Our bookshelves have been expecting you
Have you all seen Spectre now? Of course you have. Do you find yourself wandering along the street with a Daniel Craig swagger wishing you could hold on to that glamourous bit of spy-thuggery for a bit longer? Well, it’s easily done. If there’s one thing you can guarantee to surround the release of a Bond movie (like awkwardly named women in cocktail dresses clustering around a gambling Sean Connery) it’s tie-in books. Like an MI-6 data-analyst, between dreaming of an Aston Martin and a state-paid-for punching holiday in Switzerland of my very own, I have collated the important facts so you can pick and choose.
Bond on Bond by Sir Roger Moore
“I told my dear friend Lew Grade that I was to be the next 007. With tears welling in his eyes , he shook his head and said. ‘Roger, don’t do it. It’ll ruin your career!’
“’What career’ I hear you say.”
A revised edition of his 2012 book, it’s rather like discussing Bond with an avuncular uncle. It makes no pretence at deep analysis, just offers a host of anecdotes and self-deprecating comments about “Jimmy” Bond in general and Moore’s experiences playing him in particular. More of a gin and tonic than a vodka martini, it’s nonetheless an extremely charming and jolly read.
Michael O’Mara Books, available now.
Bond Vs Bond by Paul Simpson
For a deeper look at the Bond phenomenon, we turn to Paul Simpson, whose knowledge of the character (in all media) is vast.
(Full disclosure: Paul reviewed my Clown Service novels on their release, which were peppered with Bond jokes that I thought nobody would notice. Not only did Paul notice all of them, he corrected me on a couple and even found some I didn’t realise I’d included. I suspect he genuinely is employed by MI6, either that or a reincarnation of Ian Fleming).
Working through the original (and spinoff) novels, the comic strips (more on those later), the audiobooks, the movies, their soundtracks… Simpson has built a book that is thoroughly immersive but never at the cost of becoming suffocating, A highly readable primer on the character and the actors who have played him. As a briefing document for those embarking on their Bond mission it’s essential.
Race Point Publishing, available now.
James Bond Cars by Frédéric Brun
Guess what this one’s about?
If Jeremy Clarkson were to work for MI6, this is the dossier he would compile (actually, that’s unfair to Mr Brun but you get the gist).
A lavish, glossy love letter to anything with an engine (the author includes the odd tank, helicopter and jet pack) it’s a petrolhead’s view of Bond’s career, written with a careful and well-informed eye.
From the sexy Aston Martins to the pram with a gearstick that was the Citroen 2CV (plus a clutch of vogueish, testosterone wedge Lotuses on the side) it’s an adoring catalogue of the vehicles Bond made roar, race or fly off a mountain pass into an inevitable burst of flames.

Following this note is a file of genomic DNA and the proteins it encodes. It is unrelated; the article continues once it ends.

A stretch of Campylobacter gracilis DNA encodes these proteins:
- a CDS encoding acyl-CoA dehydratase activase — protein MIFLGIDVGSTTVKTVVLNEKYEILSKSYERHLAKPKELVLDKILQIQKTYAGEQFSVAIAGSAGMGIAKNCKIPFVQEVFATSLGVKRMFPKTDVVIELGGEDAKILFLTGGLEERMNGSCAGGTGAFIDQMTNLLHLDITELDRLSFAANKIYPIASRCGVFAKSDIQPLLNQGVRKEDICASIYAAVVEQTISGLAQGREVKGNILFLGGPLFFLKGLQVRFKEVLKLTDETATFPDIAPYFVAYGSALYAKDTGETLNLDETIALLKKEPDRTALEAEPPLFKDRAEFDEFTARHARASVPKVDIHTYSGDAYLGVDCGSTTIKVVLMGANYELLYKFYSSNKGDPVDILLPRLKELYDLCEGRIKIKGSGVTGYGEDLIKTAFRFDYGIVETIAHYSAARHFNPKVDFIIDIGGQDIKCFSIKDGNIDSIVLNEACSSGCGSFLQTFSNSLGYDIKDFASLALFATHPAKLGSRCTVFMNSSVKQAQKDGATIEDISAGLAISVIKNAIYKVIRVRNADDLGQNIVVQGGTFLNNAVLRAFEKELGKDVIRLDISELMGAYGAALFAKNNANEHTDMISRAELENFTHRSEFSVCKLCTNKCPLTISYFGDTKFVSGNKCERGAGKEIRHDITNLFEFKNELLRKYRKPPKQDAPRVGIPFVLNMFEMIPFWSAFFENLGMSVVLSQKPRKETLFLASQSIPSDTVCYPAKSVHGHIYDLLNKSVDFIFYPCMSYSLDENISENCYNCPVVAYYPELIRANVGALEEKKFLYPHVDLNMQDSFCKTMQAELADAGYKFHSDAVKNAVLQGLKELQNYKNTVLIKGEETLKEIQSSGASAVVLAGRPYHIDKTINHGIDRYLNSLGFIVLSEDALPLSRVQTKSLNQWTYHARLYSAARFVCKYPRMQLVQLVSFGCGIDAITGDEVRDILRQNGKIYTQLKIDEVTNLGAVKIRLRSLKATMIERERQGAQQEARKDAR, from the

Aurum Press, available now.
Blood, Sweat and Bond – Behind the Scenes of Spectre curated by Rankin
As the byline will suggest to anyone with a passing knowledge of photography, this book is very much a visual experience. Rankin, a photographer whose portraiture is never less than compelling, has curated a whole host of stills from the production of Spectre, peppered with quotes from cast and crew. As an exercise this could have resulted in a flimsy, superficial book but the images are so excellent (like all good photographs, telling stories of their own) that the result is a book worth cherishing.
Alongside the behind the scenes shots, Rankin has taken new portraits of many of the cast and these beautiful images round out a delicious gallery of a book.
Dorling Kindersley, available now.
Ian Fleming’s James Bond – Spectre: The Complete Comic Strip Collection
Finally, a less obvious choice that is nonetheless worthy of your full attention.
Titan Books have reprinted the original James Bond newspaper strips in a couple of different formats over the years but this book takes the four strips that featured SPECTRE as a villain (Thunderball, The Spy Who Loved Me, On Her Majesty’s Secret Service and You Only Live Twice) and presents them in a large format hardback with a foreword from Spectre screenwriter John Logan.
From the faithful and beautiful adaptations of Fleming’s novels by Henry Gammidge and John McLusky to the point when writer Jim Lawrence, much as the movies, ejected most of Fleming’s stories and just kept the titles with Yaroslav Horak on art duties, the book is an absolute treat. This is unquestionably the most handsome presentation the strips have ever received. We can only hope it sells well enough that the brilliant team behind it get to raid the extensive catalogue of Bond strips and offer us more in the same vein.
Titan Books, available now.